The above examples illustrate the use of sizing compositions for these polyamide yarns comprising polymethacrylic acid. There is a' unique cooperation between the polyamide yarn and the polymethacrylic acid. Importantly, polymethacrylic acid adheres to the yarn, which adhesion is a strict requirement for a size. That polymethacrylic acid adheres to the yarn is surprising, considering the fact that the acid can be applied from a water solution, and that the filaments are notably insensitive to water and other common solvents, not to speak of the fact that the filaments are slick and smooth, which in itself complicates the sizing problem. Not only is it true, as indicated previously, that the prior art sizing compositions do not adhere satisfactorily to these polyamide yarns, but it is also true that of the many vinyl and acrylic compounds known, only the use of the following has been found at all successful: of primary importance polymethacrylic acid and, to less preferred extent, interpolymers of methacrylic acid with acrylic acid, and to some extent polyacrylic acid; also interpolymers of methacrylic acid with styrene, vinyl acetate and/or methyl methacrylate, providing the interpolymers contain less than 10% of the latter materials. The salts andesters of polymethacrylic acid and polyacrylic acidas well as salts and esters of their interpolymers are not satisfactory for this purpose.

The size compositions of this invention are capable of being easily and rapidly dried at a reasonably low temperature so that there is little danger of prematurely setting 'the polyamide yarn, which setting would tend to seriously interfere with good final stitch formation. The size is also capable of being easily softened by moisture .so'that a temporary condition of plasticity can be developed at the moment of knitting, after which it can be readily dried, reducing the plasticity' and holding the stitches in the desired conformation until they can be set. The rapid rate at which yarns sized with these tions may be dried effects an important in the sizing operation. This is especially true in continuous sizing operations permitting size applications at a very rapid rate.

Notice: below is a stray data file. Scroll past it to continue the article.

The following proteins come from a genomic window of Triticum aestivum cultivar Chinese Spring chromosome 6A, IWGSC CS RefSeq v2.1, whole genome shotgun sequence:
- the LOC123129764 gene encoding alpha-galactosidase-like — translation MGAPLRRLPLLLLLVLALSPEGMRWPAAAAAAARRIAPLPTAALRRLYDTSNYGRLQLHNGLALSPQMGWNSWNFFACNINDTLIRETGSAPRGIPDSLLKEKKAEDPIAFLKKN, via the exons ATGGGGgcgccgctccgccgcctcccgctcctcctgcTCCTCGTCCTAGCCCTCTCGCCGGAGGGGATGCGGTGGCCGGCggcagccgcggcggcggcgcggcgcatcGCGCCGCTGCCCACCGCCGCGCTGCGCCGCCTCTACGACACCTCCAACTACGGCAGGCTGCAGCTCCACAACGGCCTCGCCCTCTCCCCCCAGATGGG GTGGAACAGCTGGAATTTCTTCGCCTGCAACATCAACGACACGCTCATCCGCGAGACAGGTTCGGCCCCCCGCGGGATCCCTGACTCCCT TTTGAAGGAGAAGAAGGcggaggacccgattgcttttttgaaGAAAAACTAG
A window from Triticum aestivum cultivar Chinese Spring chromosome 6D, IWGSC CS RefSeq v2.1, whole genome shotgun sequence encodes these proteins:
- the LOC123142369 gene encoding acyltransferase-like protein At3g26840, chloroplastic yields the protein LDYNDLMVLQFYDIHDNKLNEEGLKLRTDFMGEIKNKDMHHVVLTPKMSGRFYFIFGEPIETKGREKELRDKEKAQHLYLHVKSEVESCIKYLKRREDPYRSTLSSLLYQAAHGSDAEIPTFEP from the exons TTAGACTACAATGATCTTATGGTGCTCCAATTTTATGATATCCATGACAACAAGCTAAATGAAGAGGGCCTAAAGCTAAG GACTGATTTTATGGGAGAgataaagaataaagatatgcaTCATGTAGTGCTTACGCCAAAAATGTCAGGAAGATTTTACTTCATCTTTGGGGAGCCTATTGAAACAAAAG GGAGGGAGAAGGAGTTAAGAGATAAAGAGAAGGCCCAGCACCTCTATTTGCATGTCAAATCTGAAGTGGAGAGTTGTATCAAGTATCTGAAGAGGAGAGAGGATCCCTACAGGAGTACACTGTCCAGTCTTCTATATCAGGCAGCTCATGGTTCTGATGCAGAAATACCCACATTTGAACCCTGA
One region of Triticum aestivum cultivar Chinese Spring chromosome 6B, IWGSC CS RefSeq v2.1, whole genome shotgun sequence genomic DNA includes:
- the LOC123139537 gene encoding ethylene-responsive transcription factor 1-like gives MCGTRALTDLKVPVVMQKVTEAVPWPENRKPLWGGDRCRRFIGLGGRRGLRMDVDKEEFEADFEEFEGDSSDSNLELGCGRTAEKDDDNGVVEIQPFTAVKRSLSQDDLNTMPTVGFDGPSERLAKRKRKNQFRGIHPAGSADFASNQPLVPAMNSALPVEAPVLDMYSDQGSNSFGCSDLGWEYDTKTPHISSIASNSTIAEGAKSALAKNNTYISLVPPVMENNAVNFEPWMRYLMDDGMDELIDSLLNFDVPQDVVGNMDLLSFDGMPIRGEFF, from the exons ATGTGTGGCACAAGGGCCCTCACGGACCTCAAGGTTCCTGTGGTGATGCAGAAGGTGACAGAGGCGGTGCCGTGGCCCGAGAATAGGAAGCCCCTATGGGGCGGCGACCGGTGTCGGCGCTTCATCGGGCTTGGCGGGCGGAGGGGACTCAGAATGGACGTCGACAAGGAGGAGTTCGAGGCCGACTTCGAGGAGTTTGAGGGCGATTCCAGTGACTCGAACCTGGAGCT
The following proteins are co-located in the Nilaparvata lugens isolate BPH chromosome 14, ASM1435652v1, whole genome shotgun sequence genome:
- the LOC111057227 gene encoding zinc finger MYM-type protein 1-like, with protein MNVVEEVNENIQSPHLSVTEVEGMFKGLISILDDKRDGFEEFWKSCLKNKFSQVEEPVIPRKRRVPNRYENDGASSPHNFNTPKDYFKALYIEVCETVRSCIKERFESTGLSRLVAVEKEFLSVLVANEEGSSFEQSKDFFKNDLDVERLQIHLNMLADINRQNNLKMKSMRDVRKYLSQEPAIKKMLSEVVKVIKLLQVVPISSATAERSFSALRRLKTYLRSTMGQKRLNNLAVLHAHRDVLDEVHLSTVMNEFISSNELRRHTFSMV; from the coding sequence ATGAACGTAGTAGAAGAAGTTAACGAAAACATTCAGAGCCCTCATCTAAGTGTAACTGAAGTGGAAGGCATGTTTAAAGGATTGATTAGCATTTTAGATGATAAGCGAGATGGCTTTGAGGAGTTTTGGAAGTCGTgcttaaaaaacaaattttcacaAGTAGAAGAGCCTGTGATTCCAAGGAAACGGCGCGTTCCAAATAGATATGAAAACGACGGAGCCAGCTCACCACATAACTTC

, Most important, the size is capable of sofincomposiishing the yarn and of so holding the filaments together as a unitary structure as to resist snagging during the operation of knitting, looping, seaming, topping, etc., to the end that a stocking is produced which is free from pulled threads and, therefore, a high stockings is assured. 1 It is also found that the flat knit stocking sized with the composition has a greatly reduced tendency to roll on itself with the result that the 1 looping and seaming operation can be performed very simply and quickly and without the pro- ,fductionof snags which would certainly resultif a considerable amount of manipulation was reeconomy percentage of satisfactory the balloon of the downtwister.

quired to get the fabric in condition for looping and seaming.